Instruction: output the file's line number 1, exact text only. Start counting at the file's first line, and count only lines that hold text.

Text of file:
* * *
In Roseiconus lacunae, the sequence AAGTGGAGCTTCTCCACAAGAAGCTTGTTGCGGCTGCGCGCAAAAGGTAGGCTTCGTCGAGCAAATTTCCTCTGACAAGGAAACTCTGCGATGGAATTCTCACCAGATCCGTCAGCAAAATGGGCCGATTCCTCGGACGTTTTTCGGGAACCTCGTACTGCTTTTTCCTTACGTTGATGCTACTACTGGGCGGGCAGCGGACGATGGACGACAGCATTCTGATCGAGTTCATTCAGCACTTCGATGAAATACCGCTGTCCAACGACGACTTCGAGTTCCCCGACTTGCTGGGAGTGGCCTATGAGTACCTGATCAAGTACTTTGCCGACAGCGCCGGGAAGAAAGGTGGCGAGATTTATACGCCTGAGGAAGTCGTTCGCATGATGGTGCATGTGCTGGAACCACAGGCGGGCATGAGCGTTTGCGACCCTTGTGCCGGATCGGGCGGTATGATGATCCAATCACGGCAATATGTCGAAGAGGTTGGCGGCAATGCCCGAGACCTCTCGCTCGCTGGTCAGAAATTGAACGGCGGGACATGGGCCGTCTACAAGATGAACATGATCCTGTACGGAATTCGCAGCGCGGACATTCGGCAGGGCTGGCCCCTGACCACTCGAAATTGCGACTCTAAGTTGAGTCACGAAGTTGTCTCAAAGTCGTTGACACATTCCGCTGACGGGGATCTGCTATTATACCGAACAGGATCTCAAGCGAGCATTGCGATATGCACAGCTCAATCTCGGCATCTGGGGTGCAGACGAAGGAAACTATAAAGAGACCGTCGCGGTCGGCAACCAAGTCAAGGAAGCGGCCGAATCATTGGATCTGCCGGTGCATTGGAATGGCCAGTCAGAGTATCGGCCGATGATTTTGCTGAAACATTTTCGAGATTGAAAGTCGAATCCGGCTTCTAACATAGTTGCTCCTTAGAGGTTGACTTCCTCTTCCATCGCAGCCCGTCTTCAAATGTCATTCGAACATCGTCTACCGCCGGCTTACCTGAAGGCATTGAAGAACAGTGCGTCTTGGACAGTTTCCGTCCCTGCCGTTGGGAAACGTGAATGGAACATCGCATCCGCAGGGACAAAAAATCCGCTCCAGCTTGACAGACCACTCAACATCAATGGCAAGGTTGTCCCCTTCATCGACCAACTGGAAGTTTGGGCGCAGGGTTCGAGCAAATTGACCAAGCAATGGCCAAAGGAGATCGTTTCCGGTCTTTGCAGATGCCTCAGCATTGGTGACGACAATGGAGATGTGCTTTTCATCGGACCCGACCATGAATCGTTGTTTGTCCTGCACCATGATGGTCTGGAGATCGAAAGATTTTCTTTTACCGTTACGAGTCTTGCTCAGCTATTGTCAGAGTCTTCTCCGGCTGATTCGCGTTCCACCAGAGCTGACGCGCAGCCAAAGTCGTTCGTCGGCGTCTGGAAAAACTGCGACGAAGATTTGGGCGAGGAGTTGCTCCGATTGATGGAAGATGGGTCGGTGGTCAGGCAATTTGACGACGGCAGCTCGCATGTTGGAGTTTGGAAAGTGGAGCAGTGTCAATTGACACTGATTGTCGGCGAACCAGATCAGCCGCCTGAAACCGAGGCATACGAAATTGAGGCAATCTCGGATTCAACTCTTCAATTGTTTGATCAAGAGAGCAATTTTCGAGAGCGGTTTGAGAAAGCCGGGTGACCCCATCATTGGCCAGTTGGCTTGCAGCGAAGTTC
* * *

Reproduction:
In Roseiconus lacunae, the sequence AAGTGGAGCTTCTCCACAAGAAGCTTGTTGCGGCTGCGCGCAAAAGGTAGGCTTCGTCGAGCAAATTTCCTCTGACAAGGAAACTCTGCGATGGAATTCTCACCAGATCCGTCAGCAAAATGGGCCGATTCCTCGGACGTTTTTCGGGAACCTCGTACTGCTTTTTCCTTACGTTGATGCTACTACTGGGCGGGCAGCGGACGATGGACGACAGCATTCTGATCGAGTTCATTCAGCACTTCGATGAAATACCGCTGTCCAACGACGACTTCGAGTTCCCCGACTTGCTGGGAGTGGCCTATGAGTACCTGATCAAGTACTTTGCCGACAGCGCCGGGAAGAAAGGTGGCGAGATTTATACGCCTGAGGAAGTCGTTCGCATGATGGTGCATGTGCTGGAACCACAGGCGGGCATGAGCGTTTGCGACCCTTGTGCCGGATCGGGCGGTATGATGATCCAATCACGGCAATATGTCGAAGAGGTTGGCGGCAATGCCCGAGACCTCTCGCTCGCTGGTCAGAAATTGAACGGCGGGACATGGGCCGTCTACAAGATGAACATGATCCTGTACGGAATTCGCAGCGCGGACATTCGGCAGGGCTGGCCCCTGACCACTCGAAATTGCGACTCTAAGTTGAGTCACGAAGTTGTCTCAAAGTCGTTGACACATTCCGCTGACGGGGATCTGCTATTATACCGAACAGGATCTCAAGCGAGCATTGCGATATGCACAGCTCAATCTCGGCATCTGGGGTGCAGACGAAGGAAACTATAAAGAGACCGTCGCGGTCGGCAACCAAGTCAAGGAAGCGGCCGAATCATTGGATCTGCCGGTGCATTGGAATGGCCAGTCAGAGTATCGGCCGATGATTTTGCTGAAACATTTTCGAGATTGAAAGTCGAATCCGGCTTCTAACATAGTTGCTCCTTAGAGGTTGACTTCCTCTTCCATCGCAGCCCGTCTTCAAATGTCATTCGAACATCGTCTACCGCCGGCTTACCTGAAGGCATTGAAGAACAGTGCGTCTTGGACAGTTTCCGTCCCTGCCGTTGGGAAACGTGAATGGAACATCGCATCCGCAGGGACAAAAAATCCGCTCCAGCTTGACAGACCACTCAACATCAATGGCAAGGTTGTCCCCTTCATCGACCAACTGGAAGTTTGGGCGCAGGGTTCGAGCAAATTGACCAAGCAATGGCCAAAGGAGATCGTTTCCGGTCTTTGCAGATGCCTCAGCATTGGTGACGACAATGGAGATGTGCTTTTCATCGGACCCGACCATGAATCGTTGTTTGTCCTGCACCATGATGGTCTGGAGATCGAAAGATTTTCTTTTACCGTTACGAGTCTTGCTCAGCTATTGTCAGAGTCTTCTCCGGCTGATTCGCGTTCCACCAGAGCTGACGCGCAGCCAAAGTCGTTCGTCGGCGTCTGGAAAAACTGCGACGAAGATTTGGGCGAGGAGTTGCTCCGATTGATGGAAGATGGGTCGGTGGTCAGGCAATTTGACGACGGCAGCTCGCATGTTGGAGTTTGGAAAGTGGAGCAGTGTCAATTGACACTGATTGTCGGCGAACCAGATCAGCCGCCTGAAACCGAGGCATACGAAATTGAGGCAATCTCGGATTCAACTCTTCAATTGTTTGATCAAGAGAGCAATTTTCGAGAGCGGTTTGAGAAAGCCGGGTGACCCCATCATTGGCCAGTTGGCTTGCAGCGAAGTTC